By Nick Domenici
SACRAMENTO – Over the past nearly three weeks, hundreds of thousands of people took to the streets in cities across the U.S. and the world to protest systematic racism and police violence after a man named George Floyd died in Minneapolis from deadly force used by a police officer.
In support of racial justice for not just Floyd but also Ahmaud Arbery, Breonna Taylor, and other innocent Black folks—including Stephon Clark and others in Sacramento, virtually all of the protests nationwide have been peaceful.
But there was isolated looting in many cities.
In Dept. 62 here in Sacramento Superior Court, courtesy of Zoom live streaming, defendant Delbert L. Allen went before Judge Michael Savage for his initial hearing on allegations of burglary, during a state of emergency, better known as looting under California Penal Code section 463 (a).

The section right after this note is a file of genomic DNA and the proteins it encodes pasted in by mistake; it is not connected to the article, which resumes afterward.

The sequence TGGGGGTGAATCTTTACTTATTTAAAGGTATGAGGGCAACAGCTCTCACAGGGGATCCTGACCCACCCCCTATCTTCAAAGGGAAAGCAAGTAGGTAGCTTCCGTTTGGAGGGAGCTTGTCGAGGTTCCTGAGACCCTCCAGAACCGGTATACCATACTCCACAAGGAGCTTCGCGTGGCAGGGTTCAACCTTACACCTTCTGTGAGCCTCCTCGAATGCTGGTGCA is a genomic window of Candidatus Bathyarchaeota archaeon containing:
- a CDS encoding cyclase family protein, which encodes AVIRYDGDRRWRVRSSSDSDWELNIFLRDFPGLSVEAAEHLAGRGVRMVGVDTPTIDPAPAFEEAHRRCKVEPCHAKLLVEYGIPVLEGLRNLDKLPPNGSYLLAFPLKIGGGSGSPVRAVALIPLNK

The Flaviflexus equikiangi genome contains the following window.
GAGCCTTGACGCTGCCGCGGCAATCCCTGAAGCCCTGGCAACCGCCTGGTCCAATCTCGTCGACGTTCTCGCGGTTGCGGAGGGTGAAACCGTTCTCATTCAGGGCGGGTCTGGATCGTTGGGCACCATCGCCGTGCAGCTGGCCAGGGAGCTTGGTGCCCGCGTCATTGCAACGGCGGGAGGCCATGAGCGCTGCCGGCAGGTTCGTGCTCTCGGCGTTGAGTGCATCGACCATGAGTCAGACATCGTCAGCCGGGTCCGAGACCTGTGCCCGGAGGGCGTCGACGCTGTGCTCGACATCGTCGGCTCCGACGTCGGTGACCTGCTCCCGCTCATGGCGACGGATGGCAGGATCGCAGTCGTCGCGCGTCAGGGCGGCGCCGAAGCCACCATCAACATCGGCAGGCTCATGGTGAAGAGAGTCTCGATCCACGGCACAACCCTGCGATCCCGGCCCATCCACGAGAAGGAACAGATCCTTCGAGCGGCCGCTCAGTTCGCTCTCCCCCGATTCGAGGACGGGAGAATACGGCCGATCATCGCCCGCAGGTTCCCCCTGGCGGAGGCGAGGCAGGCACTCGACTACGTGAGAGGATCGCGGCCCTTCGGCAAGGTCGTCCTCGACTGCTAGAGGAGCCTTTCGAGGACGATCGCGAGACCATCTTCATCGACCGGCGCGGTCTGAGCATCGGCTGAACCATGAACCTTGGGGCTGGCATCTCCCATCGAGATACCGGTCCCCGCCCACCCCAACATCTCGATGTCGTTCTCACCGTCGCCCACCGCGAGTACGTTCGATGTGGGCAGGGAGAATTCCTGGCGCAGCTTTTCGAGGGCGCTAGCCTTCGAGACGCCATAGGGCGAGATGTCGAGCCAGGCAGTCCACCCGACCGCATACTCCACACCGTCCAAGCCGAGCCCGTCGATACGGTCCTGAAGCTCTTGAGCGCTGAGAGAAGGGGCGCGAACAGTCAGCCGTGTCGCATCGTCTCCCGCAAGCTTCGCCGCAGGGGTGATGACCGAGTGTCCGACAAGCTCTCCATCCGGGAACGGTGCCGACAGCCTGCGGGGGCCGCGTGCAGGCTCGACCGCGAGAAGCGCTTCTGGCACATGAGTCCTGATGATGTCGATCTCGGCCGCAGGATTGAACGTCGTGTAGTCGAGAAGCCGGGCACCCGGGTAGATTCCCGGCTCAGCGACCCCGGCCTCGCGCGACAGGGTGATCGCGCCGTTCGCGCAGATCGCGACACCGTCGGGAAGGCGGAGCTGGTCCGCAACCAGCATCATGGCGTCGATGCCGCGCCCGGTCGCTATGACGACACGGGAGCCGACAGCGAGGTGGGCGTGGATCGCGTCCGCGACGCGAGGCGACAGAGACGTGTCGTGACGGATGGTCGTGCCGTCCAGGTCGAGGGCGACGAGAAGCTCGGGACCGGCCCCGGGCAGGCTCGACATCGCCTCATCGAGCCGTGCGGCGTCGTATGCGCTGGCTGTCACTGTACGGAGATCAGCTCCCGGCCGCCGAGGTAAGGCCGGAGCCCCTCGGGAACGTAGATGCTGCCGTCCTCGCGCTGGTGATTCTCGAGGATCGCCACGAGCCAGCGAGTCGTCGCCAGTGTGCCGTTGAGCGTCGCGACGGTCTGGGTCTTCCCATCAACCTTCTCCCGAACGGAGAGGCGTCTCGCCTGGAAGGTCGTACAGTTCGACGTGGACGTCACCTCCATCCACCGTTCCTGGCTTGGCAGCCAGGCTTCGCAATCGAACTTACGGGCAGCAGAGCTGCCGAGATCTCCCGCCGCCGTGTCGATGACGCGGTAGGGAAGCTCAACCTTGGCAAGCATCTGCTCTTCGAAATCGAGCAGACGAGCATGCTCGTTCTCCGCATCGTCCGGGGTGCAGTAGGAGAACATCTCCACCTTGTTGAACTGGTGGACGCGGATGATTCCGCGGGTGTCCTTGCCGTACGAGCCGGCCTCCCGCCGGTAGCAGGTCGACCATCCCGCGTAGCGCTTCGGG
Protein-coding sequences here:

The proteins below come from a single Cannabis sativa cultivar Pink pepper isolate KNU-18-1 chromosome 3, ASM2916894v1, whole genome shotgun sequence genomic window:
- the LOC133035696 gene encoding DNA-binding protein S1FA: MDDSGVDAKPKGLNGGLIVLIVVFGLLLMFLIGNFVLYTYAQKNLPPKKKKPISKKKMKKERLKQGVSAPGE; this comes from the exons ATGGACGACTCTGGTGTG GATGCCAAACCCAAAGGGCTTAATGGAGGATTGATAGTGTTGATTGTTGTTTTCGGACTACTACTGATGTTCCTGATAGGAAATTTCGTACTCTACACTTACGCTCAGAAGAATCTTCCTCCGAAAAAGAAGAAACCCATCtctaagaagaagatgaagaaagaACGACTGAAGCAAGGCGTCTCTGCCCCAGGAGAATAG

The incident took place on June 1, 2020, at a T-Mobile Location in Sacramento County. The details aren’t clear of what items were stolen and the value of the items. But the act took place during protests, where Allen allegedly participated in illegal acts.
According to his past run-ins with the law, the defendant lacked a criminal history for more than 15 years. His last conviction was vandalism of over $1,000 in damages, but that happened way back in 2004.
Allen, 36, apparently has a passion for music and one day would like to earn a bachelor’s degree in music, specifically jazz. Along with this, he lives with his sister and two nephews while working a full-time job. He explained he has learned not to engage in criminal activity from his past, but in this occasion he acted out of frustration.
Judge Savage—who has not been so tolerant in previous pretrial hearings during the pandemic—did grant the defendant a release from custody, to come back for a preliminary hearing on July 15 in Department 9.
Public Defender Teresa Huang suggested she hopes to get a misdemeanor, with a portion of the sentence involving community service for Allen, on this issue.
But Deputy District Attorney Cody Winchester said careless acts should deserve a harsher penalty.
To sign up for our new newsletter – Everyday Injustice – https://tinyurl.com/yyultcf9